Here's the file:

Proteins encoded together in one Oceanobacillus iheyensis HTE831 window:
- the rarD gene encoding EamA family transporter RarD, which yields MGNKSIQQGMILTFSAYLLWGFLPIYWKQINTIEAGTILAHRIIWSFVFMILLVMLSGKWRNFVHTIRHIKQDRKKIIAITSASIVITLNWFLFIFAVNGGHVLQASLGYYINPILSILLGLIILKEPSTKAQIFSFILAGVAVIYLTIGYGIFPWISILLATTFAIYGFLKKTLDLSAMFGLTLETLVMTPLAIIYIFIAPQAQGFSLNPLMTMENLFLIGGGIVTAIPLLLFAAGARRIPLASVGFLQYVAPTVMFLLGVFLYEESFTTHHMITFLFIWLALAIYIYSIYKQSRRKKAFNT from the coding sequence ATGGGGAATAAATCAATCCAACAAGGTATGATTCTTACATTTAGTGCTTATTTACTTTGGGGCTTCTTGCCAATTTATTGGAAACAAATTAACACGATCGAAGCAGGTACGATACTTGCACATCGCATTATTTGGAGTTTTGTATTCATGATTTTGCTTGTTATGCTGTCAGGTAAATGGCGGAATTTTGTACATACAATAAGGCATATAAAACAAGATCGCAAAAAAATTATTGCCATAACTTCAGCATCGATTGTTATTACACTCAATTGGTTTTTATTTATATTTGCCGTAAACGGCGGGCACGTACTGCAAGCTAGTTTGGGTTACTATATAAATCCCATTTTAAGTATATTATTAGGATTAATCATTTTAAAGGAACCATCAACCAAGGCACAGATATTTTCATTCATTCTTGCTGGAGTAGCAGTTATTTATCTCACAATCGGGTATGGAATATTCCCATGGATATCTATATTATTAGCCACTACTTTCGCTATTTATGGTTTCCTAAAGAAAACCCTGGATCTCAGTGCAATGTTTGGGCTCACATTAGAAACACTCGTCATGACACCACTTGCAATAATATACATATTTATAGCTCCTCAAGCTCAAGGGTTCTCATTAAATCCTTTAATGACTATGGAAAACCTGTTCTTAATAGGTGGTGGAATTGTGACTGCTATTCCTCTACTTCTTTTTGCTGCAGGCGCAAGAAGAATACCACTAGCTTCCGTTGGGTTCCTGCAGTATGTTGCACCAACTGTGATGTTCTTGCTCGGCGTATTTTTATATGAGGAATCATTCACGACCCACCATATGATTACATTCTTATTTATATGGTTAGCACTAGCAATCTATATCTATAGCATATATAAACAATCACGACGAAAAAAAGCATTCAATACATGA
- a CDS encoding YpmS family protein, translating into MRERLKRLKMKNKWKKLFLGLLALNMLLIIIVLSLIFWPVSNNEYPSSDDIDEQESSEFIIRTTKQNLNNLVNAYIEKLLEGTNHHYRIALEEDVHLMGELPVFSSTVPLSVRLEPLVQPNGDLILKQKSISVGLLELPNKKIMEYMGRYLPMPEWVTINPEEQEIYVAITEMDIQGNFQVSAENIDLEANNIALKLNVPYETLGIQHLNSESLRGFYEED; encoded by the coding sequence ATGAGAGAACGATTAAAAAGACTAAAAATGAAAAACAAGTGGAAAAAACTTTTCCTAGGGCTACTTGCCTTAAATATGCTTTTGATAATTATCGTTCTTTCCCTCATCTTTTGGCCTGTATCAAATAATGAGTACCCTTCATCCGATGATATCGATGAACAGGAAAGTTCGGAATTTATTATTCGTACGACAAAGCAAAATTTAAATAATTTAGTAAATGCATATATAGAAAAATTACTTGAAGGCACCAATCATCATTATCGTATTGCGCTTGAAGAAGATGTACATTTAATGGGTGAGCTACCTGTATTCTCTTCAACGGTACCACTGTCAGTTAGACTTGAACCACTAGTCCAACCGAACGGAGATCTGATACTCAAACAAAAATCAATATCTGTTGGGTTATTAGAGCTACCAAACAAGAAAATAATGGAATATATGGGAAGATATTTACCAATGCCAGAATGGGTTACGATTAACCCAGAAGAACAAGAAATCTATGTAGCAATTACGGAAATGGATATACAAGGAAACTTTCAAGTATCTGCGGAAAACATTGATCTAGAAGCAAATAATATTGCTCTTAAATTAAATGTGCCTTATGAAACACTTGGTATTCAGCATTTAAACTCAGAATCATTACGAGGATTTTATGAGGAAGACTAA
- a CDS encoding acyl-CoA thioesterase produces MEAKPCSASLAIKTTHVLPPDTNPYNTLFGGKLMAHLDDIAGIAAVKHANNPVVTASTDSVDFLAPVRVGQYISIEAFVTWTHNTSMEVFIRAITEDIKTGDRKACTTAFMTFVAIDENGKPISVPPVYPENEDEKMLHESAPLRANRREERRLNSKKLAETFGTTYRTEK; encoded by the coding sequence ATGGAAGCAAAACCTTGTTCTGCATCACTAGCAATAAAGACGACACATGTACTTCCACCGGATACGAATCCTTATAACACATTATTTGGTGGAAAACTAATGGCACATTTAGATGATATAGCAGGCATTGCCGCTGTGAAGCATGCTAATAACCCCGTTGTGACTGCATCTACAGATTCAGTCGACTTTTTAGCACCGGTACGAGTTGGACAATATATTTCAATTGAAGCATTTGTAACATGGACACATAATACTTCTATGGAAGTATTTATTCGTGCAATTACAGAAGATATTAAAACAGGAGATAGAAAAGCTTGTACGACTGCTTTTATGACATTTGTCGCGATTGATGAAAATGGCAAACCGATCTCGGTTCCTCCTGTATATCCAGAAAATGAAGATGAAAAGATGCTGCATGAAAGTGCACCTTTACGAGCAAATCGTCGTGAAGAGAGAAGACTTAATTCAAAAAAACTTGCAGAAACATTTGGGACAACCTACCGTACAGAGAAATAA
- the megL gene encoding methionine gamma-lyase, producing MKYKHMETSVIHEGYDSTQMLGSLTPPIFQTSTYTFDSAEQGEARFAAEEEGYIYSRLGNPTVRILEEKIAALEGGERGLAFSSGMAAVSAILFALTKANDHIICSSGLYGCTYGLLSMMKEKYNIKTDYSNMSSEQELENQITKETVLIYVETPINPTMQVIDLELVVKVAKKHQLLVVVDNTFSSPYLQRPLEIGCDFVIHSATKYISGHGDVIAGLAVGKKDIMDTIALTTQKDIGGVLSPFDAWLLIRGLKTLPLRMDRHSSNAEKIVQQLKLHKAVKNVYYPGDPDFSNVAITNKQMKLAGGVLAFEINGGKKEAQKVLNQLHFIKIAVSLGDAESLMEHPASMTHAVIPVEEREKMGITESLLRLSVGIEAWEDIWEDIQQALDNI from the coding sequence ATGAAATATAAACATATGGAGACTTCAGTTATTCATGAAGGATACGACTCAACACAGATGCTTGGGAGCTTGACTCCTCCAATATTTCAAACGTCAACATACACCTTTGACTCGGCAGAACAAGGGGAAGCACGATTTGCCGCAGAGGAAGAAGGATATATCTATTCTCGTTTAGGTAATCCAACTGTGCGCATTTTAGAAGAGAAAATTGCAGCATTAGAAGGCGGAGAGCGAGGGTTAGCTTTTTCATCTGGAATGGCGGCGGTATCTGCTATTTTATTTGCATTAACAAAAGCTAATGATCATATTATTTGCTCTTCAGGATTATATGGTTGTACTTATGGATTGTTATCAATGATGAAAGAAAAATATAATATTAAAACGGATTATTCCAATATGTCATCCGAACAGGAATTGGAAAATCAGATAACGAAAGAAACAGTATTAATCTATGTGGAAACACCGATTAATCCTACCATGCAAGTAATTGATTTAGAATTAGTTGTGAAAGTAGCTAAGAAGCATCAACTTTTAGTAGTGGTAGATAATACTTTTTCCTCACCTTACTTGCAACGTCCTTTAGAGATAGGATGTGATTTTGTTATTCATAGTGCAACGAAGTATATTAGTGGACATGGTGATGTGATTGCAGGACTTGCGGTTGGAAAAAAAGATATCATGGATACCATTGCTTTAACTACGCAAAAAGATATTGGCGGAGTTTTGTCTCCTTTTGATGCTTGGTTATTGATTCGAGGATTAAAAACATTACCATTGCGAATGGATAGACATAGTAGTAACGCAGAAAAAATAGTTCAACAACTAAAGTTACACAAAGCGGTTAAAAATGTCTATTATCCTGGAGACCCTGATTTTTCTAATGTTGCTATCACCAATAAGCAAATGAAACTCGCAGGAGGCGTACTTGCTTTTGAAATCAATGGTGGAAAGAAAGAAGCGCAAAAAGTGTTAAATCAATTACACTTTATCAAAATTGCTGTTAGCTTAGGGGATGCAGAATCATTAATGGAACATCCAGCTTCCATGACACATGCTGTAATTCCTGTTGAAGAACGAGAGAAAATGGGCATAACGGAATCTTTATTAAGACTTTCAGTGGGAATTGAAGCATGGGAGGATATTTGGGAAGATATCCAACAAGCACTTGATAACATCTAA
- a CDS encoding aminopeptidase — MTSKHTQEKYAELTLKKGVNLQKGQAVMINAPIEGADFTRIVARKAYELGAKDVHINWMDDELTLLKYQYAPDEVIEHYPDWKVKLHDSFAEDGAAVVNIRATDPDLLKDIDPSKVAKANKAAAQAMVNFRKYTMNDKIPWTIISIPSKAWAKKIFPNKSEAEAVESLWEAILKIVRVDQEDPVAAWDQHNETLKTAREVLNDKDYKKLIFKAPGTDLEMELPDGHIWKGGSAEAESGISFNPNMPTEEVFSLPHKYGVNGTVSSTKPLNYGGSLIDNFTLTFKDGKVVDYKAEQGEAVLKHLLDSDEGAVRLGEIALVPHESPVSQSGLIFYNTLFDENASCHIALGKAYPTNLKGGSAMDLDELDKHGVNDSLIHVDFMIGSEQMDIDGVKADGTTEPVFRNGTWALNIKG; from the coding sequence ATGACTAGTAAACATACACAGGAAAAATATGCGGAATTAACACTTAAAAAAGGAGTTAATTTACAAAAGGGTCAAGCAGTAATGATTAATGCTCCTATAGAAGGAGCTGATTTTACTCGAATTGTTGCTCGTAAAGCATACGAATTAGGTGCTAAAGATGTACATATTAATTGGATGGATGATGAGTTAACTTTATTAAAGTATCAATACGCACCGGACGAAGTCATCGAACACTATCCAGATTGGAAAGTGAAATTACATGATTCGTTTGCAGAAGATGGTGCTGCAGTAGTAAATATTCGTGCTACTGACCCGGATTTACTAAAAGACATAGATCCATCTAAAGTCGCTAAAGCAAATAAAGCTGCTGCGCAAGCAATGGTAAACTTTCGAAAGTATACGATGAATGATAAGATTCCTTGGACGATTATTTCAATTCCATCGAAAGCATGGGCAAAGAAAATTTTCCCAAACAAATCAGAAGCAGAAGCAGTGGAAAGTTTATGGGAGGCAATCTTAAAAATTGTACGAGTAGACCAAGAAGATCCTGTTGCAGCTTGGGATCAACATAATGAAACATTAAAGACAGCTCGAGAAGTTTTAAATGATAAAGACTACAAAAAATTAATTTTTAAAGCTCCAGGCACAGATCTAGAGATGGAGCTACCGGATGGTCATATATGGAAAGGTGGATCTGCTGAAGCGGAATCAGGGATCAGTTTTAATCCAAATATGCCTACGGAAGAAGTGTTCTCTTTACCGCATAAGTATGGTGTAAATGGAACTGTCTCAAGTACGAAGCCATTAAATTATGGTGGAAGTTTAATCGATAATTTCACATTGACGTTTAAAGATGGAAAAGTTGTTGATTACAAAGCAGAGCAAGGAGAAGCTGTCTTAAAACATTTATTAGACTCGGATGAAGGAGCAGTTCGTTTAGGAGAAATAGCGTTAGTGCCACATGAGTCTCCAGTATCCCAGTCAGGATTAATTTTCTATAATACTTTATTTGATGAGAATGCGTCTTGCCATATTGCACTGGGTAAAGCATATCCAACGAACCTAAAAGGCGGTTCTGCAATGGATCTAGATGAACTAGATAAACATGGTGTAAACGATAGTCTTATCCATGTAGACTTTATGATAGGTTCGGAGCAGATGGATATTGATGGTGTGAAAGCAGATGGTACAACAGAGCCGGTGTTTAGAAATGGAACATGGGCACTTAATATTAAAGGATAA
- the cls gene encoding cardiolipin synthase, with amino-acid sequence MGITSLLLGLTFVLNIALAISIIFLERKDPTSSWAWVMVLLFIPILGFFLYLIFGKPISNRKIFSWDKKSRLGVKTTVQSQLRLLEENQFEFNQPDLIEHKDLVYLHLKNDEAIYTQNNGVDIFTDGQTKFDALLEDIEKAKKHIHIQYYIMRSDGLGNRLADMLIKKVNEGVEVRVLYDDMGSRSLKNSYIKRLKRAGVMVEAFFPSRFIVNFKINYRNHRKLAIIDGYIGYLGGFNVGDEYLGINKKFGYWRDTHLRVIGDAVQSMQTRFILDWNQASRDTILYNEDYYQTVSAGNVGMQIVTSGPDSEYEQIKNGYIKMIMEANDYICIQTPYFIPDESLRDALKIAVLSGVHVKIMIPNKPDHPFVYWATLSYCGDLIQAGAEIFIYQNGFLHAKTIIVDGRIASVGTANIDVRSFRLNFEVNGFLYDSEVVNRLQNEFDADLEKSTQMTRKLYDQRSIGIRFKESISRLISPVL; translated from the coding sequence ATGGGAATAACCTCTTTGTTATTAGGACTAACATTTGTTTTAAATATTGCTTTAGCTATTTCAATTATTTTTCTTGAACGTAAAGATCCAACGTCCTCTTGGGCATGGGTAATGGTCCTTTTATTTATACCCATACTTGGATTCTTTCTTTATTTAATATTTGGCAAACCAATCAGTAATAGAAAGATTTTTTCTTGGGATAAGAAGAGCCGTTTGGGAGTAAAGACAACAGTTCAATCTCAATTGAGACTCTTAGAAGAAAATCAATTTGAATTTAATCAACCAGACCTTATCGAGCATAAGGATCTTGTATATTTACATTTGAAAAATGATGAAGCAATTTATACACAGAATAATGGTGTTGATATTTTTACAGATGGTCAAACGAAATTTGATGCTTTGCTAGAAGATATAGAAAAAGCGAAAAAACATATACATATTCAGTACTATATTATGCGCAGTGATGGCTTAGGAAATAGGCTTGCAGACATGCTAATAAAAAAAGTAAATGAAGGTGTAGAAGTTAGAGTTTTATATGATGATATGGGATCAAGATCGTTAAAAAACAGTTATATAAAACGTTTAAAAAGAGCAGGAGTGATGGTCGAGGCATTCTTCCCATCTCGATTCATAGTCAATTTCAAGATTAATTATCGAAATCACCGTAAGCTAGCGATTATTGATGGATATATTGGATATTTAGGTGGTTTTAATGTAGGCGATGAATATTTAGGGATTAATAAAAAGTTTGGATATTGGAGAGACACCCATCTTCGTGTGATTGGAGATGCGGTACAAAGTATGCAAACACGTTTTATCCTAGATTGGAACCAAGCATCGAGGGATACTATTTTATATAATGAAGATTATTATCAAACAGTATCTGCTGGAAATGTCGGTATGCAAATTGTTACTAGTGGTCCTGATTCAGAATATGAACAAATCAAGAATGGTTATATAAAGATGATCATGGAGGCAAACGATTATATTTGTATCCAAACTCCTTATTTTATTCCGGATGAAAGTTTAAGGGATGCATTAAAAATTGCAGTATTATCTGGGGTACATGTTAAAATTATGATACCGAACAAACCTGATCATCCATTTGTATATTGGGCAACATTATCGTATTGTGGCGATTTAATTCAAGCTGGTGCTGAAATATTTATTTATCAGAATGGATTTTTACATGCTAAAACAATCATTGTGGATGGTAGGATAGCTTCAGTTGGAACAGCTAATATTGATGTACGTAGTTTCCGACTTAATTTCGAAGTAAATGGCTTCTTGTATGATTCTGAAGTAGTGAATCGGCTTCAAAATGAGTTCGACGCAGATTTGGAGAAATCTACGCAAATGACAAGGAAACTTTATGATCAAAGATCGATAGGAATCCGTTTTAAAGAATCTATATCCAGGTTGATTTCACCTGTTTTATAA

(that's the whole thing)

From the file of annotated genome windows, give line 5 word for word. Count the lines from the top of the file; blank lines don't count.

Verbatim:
- the megL gene encoding methionine gamma-lyase, producing MKYKHMETSVIHEGYDSTQMLGSLTPPIFQTSTYTFDSAEQGEARFAAEEEGYIYSRLGNPTVRILEEKIAALEGGERGLAFSSGMAAVSAILFALTKANDHIICSSGLYGCTYGLLSMMKEKYNIKTDYSNMSSEQELENQITKETVLIYVETPINPTMQVIDLELVVKVAKKHQLLVVVDNTFSSPYLQRPLEIGCDFVIHSATKYISGHGDVIAGLAVGKKDIMDTIALTTQKDIGGVLSPFDAWLLIRGLKTLPLRMDRHSSNAEKIVQQLKLHKAVKNVYYPGDPDFSNVAITNKQMKLAGGVLAFEINGGKKEAQKVLNQLHFIKIAVSLGDAESLMEHPASMTHAVIPVEEREKMGITESLLRLSVGIEAWEDIWEDIQQALDNI from the coding sequence ATGAAATATAAACATATGGAGACTTCAGTTATTCATGAAGGATACGACTCAACACAGATGCTTGGGAGCTTGACTCCTCCAATATTTCAAACGTCAACATACACCTTTGACTCGGCAGAACAAGGGGAAGCACGATTTGCCGCAGAGGAAGAAGGATATATCTATTCTCGTTTAGGTAATCCAACTGTGCGCATTTTAGAAGAGAAAATTGCAGCATTAGAAGGCGGAGAGCGAGGGTTAGCTTTTTCATCTGGAATGGCGGCGGTATCTGCTATTTTATTTGCATTAACAAAAGCTAATGATCATATTATTTGCTCTTCAGGATTATATGGTTGTACTTATGGATTGTTATCAATGATGAAAGAAAAATATAATATTAAAACGGATTATTCCAATATGTCATCCGAACAGGAATTGGAAAATCAGATAACGAAAGAAACAGTATTAATCTATGTGGAAACACCGATTAATCCTACCATGCAAGTAATTGATTTAGAATTAGTTGTGAAAGTAGCTAAGAAGCATCAACTTTTAGTAGTGGTAGATAATACTTTTTCCTCACCTTACTTGCAACGTCCTTTAGAGATAGGATGTGATTTTGTTATTCATAGTGCAACGAAGTATATTAGTGGACATGGTGATGTGATTGCAGGACTTGCGGTTGGAAAAAAAGATATCATGGATACCATTGCTTTAACTACGCAAAAAGATATTGGCGGAGTTTTGTCTCCTTTTGATGCTTGGTTATTGATTCGAGGATTAAAAACATTACCATTGCGAATGGATAGACATAGTAGTAACGCAGAAAAAATAGTTCAACAACTAAAGTTACACAAAGCGGTTAAAAATGTCTATTATCCTGGAGACCCTGATTTTTCTAATGTTGCTATCACCAATAAGCAAATGAAACTCGCAGGAGGCGTACTTGCTTTTGAAATCAATGGTGGAAAGAAAGAAGCGCAAAAAGTGTTAAATCAATTACACTTTATCAAAATTGCTGTTAGCTTAGGGGATGCAGAATCATTAATGGAACATCCAGCTTCCATGACACATGCTGTAATTCCTGTTGAAGAACGAGAGAAAATGGGCATAACGGAATCTTTATTAAGACTTTCAGTGGGAATTGAAGCATGGGAGGATATTTGGGAAGATATCCAACAAGCACTTGATAACATCTAA